Meanwhile, the whole cryptic setup for "Iron Man" -- "Is he alive or dead/Has he thoughts within his head" -- would finally make sense if they were a reference to Hughes's story about an otherworldly metal creature whose origins and purpose are never explained. Also, when Ozzie sings, "Now the time is here/For Iron Man to spread fear/Vengeance from the grave/Kills the people he once saved" -- well, this sort of thing is precisely what readers expect will happen once Hughes's iron man digs his way out of the grave. (SPOILER: It doesn't.) Of course, Stark comes back from the grave, kinda -- or from the brink of it. "The machine is keeping me alive! ALIVE!"
Hmm. So was the song influenced by Hughes's book? Yes, without a doubt!
Having considered all the evidence, I favor a high-lowbrow (or as I like to spell it, hi-lobrow) interpretation of "Iron Man." That is to say, it seems to me that Geezer Butler's lyrics are a postmodern mashup of highbrow lit written for juveniles (Hughes’s children’s book) and juvenile lit admired by highbrows (Stan Lee’s superhero comic). No wonder the song was -- and remains -- so incredibly popular. As for the DNA-altering "magnetic field" business, Geezer lifted that from the Fantastic Four's origin story.
WE'RE ALL IRON MAN
So what might a song whose themes were in all probability cobbled together from Iron Man's origin story and Ted Hughes's heady children's book mean?
During the Vietnam War era, and again today, those of us who aren't off fighting in a senseless war -- and who know that it's a senseless war -- gain cold comfort from the shrill middlebrow arguments we find in liberal magazines and on op-ed pages. But Black Sabbath’s vaguely antiwar dirge, whose lyrics aren't high-, middle-, or lowbrow, but hilobrow, and whose music is savage, relentless, and overwhelming, is cathartic. It forces listeners to experience man's inhumanity to man, to experience for a moment what it's like to be crippled and deformed by, say, explosive ordnance. Or by the everyday indignities, injustices, and absurdities of contemporary life.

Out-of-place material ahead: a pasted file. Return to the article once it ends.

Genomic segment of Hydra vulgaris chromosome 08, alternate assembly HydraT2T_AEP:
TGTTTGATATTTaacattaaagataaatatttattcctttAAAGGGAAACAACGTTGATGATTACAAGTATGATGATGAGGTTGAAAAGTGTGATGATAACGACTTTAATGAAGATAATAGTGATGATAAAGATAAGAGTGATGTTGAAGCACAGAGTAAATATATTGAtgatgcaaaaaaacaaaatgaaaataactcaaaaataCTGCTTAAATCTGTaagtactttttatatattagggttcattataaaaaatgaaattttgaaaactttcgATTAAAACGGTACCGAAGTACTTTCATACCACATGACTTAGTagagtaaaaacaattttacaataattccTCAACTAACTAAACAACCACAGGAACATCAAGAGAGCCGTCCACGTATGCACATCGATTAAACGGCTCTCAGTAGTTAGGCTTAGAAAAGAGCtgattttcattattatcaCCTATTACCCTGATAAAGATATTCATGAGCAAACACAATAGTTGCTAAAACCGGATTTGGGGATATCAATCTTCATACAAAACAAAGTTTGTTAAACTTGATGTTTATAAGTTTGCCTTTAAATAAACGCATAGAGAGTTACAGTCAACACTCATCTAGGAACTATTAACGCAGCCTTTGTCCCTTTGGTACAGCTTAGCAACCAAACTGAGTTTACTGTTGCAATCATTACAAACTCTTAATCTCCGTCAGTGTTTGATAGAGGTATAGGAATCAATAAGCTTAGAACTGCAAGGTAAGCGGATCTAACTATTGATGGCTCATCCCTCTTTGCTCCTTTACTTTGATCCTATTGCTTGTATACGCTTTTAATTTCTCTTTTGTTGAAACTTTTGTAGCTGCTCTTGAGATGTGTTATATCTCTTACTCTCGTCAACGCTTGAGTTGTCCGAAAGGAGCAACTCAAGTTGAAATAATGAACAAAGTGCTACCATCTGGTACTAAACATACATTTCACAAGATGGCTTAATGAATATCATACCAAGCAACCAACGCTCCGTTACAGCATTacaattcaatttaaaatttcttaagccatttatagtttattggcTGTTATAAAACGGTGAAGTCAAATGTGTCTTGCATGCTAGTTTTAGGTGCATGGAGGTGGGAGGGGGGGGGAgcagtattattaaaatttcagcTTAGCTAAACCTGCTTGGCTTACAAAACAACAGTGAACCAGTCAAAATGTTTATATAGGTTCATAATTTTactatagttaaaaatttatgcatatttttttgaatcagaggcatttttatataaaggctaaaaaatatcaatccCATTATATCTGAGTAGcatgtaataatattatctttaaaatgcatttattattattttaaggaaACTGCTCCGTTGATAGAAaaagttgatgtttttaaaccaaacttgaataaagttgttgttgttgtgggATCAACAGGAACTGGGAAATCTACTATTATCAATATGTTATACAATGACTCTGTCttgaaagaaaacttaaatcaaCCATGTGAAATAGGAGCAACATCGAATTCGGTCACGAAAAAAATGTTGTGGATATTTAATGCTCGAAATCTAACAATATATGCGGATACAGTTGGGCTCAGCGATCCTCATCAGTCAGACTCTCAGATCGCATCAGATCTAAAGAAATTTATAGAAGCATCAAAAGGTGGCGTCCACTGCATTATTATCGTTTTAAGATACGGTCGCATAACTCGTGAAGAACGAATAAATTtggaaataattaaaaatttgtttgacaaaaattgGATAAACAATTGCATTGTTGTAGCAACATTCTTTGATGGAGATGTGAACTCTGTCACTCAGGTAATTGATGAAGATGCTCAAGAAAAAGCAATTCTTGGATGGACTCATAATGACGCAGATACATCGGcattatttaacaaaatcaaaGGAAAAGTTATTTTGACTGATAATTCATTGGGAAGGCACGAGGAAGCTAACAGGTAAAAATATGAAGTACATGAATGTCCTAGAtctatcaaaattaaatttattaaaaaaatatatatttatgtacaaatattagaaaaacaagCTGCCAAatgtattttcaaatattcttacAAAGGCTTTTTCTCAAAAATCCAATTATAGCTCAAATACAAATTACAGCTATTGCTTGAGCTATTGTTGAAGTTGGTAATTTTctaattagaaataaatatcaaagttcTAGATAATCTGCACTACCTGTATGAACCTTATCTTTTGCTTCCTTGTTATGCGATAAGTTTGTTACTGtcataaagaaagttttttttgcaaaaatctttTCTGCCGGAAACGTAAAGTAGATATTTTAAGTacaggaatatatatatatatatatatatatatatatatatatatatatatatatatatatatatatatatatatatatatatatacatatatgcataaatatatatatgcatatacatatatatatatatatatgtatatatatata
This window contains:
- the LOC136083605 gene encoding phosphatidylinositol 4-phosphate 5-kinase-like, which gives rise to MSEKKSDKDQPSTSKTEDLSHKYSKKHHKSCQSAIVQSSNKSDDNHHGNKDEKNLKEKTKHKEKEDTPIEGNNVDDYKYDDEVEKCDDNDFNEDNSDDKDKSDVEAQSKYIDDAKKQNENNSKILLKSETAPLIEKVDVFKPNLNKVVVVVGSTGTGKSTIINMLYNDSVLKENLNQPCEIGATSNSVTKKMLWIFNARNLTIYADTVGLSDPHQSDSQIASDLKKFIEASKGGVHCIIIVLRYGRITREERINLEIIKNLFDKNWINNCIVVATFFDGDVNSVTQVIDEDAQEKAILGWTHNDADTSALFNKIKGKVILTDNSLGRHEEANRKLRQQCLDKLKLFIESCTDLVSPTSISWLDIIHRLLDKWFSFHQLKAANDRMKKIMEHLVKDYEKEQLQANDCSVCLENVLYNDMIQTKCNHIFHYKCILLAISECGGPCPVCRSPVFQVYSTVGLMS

Metallica's popular antiwar song, "One," was supposedly inspired by Dalton Trumbo's 1939 novel, "Johnny Got His Gun," whose narrator is a soldier whose limbs and face have been blown off. Like Tony Stark, Johnny is a living casualty of military violence. Like Hughes's iron giant, Johnny is a terrifying sight, an alien and a freak. An iron man.
Anyone who desires nothing so much as to prevent humankind from tearing itself to pieces, but who feels paralyzed, helpless, tongue-tied -- and therefore full of inarticulate rage, perhaps even a desire for revenge of some kind -- is an iron man.
We're all iron men.
The author is solely responsible for the content.
Leon Neyfakh is the staff writer for Ideas. Amanda Katz is the deputy Ideas editor. Stephen Heuser is the Ideas editor.
Guest blogger Simon Waxman is Managing Editor of Boston Review and has written for WBUR, Alternet, McSweeney's, Jacobin, and others.
Guest blogger Elizabeth Manus is a writer living in New York City. She has been a book review editor at the Boston Phoenix, and a columnist for The New York Observer and Metro.
Guest blogger Sarah Laskow is a freelance writer and editor in New York City. She edits Smithsonian's SmartNews blog and has contributed to Salon, Good, The American Prospect, Bloomberg News, and other publications.
Guest blogger Joshua Glenn is a Boston-based writer, publisher, and freelance semiotician. He was the original Brainiac blogger, and is currently editor of the blog HiLobrow, publisher of a series of Radium Age science fiction novels, and co-author/co-editor of several books, including the story collection "Significant Objects" and the kids' field guide to life "Unbored."
Guest blogger Ruth Graham is a freelance journalist in New Hampshire, and a frequent Ideas contributor. She is a former features editor for the New York Sun, and has written for publications including Slate and the Wall Street Journal.
Joshua Rothman is a graduate student and Teaching Fellow in the Harvard English department, and an Instructor in Public Policy at the Harvard Kennedy School of Government. He teaches novels and political writing.